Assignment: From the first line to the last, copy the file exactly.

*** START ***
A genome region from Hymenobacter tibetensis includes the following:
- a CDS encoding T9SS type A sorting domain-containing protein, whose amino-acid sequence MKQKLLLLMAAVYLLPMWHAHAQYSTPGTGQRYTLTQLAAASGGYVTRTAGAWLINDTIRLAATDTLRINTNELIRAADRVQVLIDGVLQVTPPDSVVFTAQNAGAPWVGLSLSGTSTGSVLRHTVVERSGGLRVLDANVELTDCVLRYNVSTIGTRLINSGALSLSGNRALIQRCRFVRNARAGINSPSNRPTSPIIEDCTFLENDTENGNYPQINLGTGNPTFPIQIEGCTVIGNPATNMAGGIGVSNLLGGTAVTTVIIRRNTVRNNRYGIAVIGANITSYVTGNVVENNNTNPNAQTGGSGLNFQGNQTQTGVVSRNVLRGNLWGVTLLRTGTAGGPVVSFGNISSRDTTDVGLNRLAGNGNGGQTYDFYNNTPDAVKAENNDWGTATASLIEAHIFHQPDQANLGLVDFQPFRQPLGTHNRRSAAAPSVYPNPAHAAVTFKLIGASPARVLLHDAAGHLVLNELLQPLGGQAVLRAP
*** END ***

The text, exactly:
A genome region from Hymenobacter tibetensis includes the following:
- a CDS encoding T9SS type A sorting domain-containing protein, whose amino-acid sequence MKQKLLLLMAAVYLLPMWHAHAQYSTPGTGQRYTLTQLAAASGGYVTRTAGAWLINDTIRLAATDTLRINTNELIRAADRVQVLIDGVLQVTPPDSVVFTAQNAGAPWVGLSLSGTSTGSVLRHTVVERSGGLRVLDANVELTDCVLRYNVSTIGTRLINSGALSLSGNRALIQRCRFVRNARAGINSPSNRPTSPIIEDCTFLENDTENGNYPQINLGTGNPTFPIQIEGCTVIGNPATNMAGGIGVSNLLGGTAVTTVIIRRNTVRNNRYGIAVIGANITSYVTGNVVENNNTNPNAQTGGSGLNFQGNQTQTGVVSRNVLRGNLWGVTLLRTGTAGGPVVSFGNISSRDTTDVGLNRLAGNGNGGQTYDFYNNTPDAVKAENNDWGTATASLIEAHIFHQPDQANLGLVDFQPFRQPLGTHNRRSAAAPSVYPNPAHAAVTFKLIGASPARVLLHDAAGHLVLNELLQPLGGQAVLRAP